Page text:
Divorce is stressful under any circumstances. When children are involved,
the stakes are even higher and emotions can ramp up. Nonetheless, when
dealing with your children during the divorce process, it is important
that you remain calm, providing as much stability and consistency as possible.
It also is important to consider the effects of your every action on your
children and their emotional states and routines.
The following provides some guidance about when and how to speak to your
children about your divorce.
When Should I Tell My Children?
It is best to tell your children once you know for sure that you will divorce,
when your spouse also knows, and when you can tell the children calmly.
Tell your children before they hear it from outsiders. From a personal
perspective, you will want to show your natural caring and concern for
your children. From a legal perspective, you will want to show that you
have the best interests of your children in mind. Included in "best
interests" is your ability to help your children have positive relationships
with your spouse, regardless of the quality of your own relationship with
How Should I Tell My Children?
Given the emotional nature of divorce, it is a good idea to plan what you
will say in advance. You may even consider writing down what you want
to say. If possible, you and your spouse should tell your children together.
This shows your children that you are united in caring for them and that
they do not have to take sides, one parent against the other.
It may take your children some time to process what you tell them. Anticipate
much repetition. Children, especially younger children, will ask many
follow-up questions and need answers repeated. Be receptive and reassuring
upon further questioning about the divorce. In addition, you may notice
your children acting out, showing emotional outbursts, behavioral changes,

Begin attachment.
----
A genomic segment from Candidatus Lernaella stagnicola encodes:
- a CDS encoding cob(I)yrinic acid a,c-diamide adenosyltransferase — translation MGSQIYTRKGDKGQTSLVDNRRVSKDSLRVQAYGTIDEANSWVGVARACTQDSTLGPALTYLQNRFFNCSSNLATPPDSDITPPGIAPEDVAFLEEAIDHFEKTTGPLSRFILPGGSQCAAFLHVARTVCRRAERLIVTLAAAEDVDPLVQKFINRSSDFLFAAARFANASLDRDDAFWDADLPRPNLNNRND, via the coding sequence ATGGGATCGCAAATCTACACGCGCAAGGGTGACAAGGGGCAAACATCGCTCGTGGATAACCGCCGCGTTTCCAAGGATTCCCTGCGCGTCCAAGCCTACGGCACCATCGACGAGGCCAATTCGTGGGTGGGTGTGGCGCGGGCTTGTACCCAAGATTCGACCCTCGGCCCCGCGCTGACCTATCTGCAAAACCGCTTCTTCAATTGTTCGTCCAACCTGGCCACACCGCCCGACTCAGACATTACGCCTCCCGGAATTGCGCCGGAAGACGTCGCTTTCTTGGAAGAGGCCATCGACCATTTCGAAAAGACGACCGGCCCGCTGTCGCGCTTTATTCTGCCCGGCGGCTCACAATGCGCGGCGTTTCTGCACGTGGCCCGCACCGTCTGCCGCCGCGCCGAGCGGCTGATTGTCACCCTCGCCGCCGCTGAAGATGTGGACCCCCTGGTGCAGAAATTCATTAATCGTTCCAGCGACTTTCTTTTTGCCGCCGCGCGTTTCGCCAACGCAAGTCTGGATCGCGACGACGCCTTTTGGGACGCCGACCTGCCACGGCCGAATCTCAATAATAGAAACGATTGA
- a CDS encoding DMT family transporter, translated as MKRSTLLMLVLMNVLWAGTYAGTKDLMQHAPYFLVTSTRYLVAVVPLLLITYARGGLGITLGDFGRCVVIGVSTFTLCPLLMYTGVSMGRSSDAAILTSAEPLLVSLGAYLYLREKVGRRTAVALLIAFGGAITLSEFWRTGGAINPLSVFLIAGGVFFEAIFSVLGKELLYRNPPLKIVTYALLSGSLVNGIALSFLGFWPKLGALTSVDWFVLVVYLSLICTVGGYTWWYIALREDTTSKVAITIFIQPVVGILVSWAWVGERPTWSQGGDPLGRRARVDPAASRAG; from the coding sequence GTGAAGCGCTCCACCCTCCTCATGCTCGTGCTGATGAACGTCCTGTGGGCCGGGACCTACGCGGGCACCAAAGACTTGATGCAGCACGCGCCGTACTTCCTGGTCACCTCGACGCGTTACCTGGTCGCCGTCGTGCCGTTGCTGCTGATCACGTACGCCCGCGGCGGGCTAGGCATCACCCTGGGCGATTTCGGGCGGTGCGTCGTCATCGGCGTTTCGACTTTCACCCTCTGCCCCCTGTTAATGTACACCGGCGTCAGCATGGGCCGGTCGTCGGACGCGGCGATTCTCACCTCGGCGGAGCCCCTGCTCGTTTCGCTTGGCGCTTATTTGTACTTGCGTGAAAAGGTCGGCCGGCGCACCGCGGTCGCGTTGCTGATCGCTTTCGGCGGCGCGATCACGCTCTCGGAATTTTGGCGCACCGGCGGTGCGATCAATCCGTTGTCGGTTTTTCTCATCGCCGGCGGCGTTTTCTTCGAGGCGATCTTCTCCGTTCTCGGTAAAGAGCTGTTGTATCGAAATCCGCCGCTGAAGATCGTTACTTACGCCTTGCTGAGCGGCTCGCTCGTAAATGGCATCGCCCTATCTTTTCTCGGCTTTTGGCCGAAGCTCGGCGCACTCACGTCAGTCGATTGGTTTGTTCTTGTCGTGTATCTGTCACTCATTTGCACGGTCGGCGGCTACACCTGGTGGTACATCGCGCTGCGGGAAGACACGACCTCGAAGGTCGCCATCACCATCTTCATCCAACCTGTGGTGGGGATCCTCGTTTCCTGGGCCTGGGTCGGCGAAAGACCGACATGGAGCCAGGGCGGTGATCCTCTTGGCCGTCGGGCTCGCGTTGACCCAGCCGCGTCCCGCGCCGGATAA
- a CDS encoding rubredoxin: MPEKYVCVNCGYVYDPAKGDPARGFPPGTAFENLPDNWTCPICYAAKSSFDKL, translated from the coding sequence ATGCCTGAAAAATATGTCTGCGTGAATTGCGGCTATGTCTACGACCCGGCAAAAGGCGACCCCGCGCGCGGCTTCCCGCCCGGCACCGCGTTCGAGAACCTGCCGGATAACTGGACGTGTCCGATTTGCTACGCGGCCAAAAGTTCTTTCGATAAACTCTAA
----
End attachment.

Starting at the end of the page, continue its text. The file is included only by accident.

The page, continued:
and confused loyalties. Be tolerant as your children process their feelings.
What Should I Say to My Children?
When telling your children about the divorce, you will want to find the
delicate balance between providing enough information without telling
them too much. Consider giving your children the following kind of information
when telling them about your divorce:
- Tell your children that the divorce is only between the adults and that
nobody is divorcing the children.
- Let your children know that they did not cause the divorce and that both
of their parents love them and will continue in their lives.
- Be cautious about sharing any reasons for the divorce. It is best simply
to defer the question and say that it is an adult issue, or to say that
"your parents couldn't live together anymore." This gives
your children permission to continue loving both of you instead of taking
sides against a presumed initiator of the divorce.
- Admit your feelings but try to keep your emotions in check as much as possible
when in front of your children. It is okay to tell your children that
the divorce makes you sad. It is equally important that they not be put
into a role of parenting you, an expectation which is age inappropriate
and not in your children's best interests.
- Alert the children that some things in their lives will change after the
divorce, such as where both parents live, their home part of the time,
and perhaps their school. Be specific, if you know specifics. Remind them
of things that divorce will not change, such as parental love, siblings,
friends, and pets. Children benefit by hearing concrete details and being
reassured of family constancy.
- Resist the temptation to disparage your spouse to your children. In the
long-run, doing so will cause more harm than good.
Is There Anyone Else I Should Tell?
If your children are school age or in daycare, you may consider telling
their teachers or daycare providers, even before your divorce is filed.
These are people who see your children often, if not every day, and they
will be in a good position to keep an extra eye on your children and provide
support. You do not need to go into great detail but can simply say, "My
spouse and I will be getting a divorce. Please let me know if my child
has behavioral or emotional issues that may be related to this."
Be careful in these communications to focus on your children's welfare
rather than your desire to malign your spouse or gain sympathy.
While divorce is inherently difficult, you can make it easier for your
children with clear communication that keeps their best interests in mind.
Also, learn how to cope with post-divorce parenting challenges:
How to Successfully Co-Parent After a Divorce